The Reign of Terror •The Reign of Terror began with the death of the Queen •Many were put in prison for later execution.

Maximilien Robespierre  Robespierre was named

the head of the Committee on Public Safety.  Their job was to round up and execute enemies of the Revolution – that meant anyone who disagreed with Robespierre.

The Directory  A new government was set in place

called the Directory which did not work.  The Directory was overthrown and replaced by a Consulate, headed by Two Consuls – one of whom was Napoleon Bonaparte.  Napoleon quickly brought about a coup d’etat and became the sole ruler.

Napoleon Bonaparte •Napoleon had made his name through the military. He was trained in the finest military school in Paris and went on to win many battles.

The Coronation of Napoleon by Jacques Louis David – notice that he has already crowned himself and now is crowning his wife, Josephine. The Pope has to sit and watch; symbolic of the kind of ruler Napoleon was to be.

The French Revolution ended in 1799 when Napoleon entered Paris and became First Consul at the age of 30. A brilliant politician and a military genius, he took the title of Emperor Napoleon I in 1804.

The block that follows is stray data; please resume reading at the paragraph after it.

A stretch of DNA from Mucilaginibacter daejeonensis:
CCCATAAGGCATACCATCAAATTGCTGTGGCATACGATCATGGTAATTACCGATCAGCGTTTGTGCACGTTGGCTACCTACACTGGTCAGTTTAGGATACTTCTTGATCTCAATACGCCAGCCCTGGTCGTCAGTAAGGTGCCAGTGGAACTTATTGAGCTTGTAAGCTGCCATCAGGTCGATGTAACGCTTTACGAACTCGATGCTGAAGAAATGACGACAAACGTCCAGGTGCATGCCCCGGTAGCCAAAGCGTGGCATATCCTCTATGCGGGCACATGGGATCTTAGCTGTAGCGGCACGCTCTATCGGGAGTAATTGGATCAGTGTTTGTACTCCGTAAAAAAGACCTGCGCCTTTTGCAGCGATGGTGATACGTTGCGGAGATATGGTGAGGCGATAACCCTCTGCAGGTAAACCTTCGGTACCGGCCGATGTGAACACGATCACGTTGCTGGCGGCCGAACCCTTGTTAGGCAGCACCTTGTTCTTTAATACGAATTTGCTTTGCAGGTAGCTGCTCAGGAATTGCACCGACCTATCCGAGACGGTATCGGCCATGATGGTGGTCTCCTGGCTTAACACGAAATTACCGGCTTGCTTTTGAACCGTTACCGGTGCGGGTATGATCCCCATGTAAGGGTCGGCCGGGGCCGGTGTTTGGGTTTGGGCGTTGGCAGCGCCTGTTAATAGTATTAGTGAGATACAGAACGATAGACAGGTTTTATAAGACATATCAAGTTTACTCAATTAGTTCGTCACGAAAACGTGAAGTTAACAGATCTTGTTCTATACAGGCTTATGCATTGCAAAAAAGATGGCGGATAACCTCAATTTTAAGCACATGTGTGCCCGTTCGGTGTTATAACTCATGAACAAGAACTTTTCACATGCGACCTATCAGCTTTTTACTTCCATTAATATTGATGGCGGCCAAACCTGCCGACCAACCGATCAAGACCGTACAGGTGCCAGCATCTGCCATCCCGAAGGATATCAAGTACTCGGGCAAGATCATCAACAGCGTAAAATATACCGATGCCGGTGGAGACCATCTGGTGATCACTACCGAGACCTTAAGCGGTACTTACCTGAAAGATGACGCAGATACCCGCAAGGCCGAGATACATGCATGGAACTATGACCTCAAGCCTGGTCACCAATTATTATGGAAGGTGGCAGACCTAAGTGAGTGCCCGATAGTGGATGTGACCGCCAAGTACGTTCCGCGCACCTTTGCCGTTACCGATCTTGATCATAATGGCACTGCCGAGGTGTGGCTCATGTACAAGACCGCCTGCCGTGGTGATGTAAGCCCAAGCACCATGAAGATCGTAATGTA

Napoleon’s Accomplishments  Created a new legal system, the Napoleonic

Code.  Set up schools  Ended the estate social class system  Created a bureaucracy based on merit not on birth.  Reduced the power of the Catholic Church  Required all citizens to pay taxes

Napoleon’s Downfall  When Napoleon attempted to invade Russia

in 1812 he failed BADLY!  After that Napoleon was captured and exiled to the island of Elba.  He escaped and Napoleon returned to Paris.  At a battle called Waterloo, Napoleon was finally defeated and sent to the Island of St. Helena were he died in 1821.

The Congress of Vienna  In 1814 European leaders met in Austria

before the French Revolution.  to return Europe to the way it was Their goal was to bring a balance of power that would prevent any single nation from controlling Europe.  European leaders were against individual rights and nationalism and brought back power to the royal families.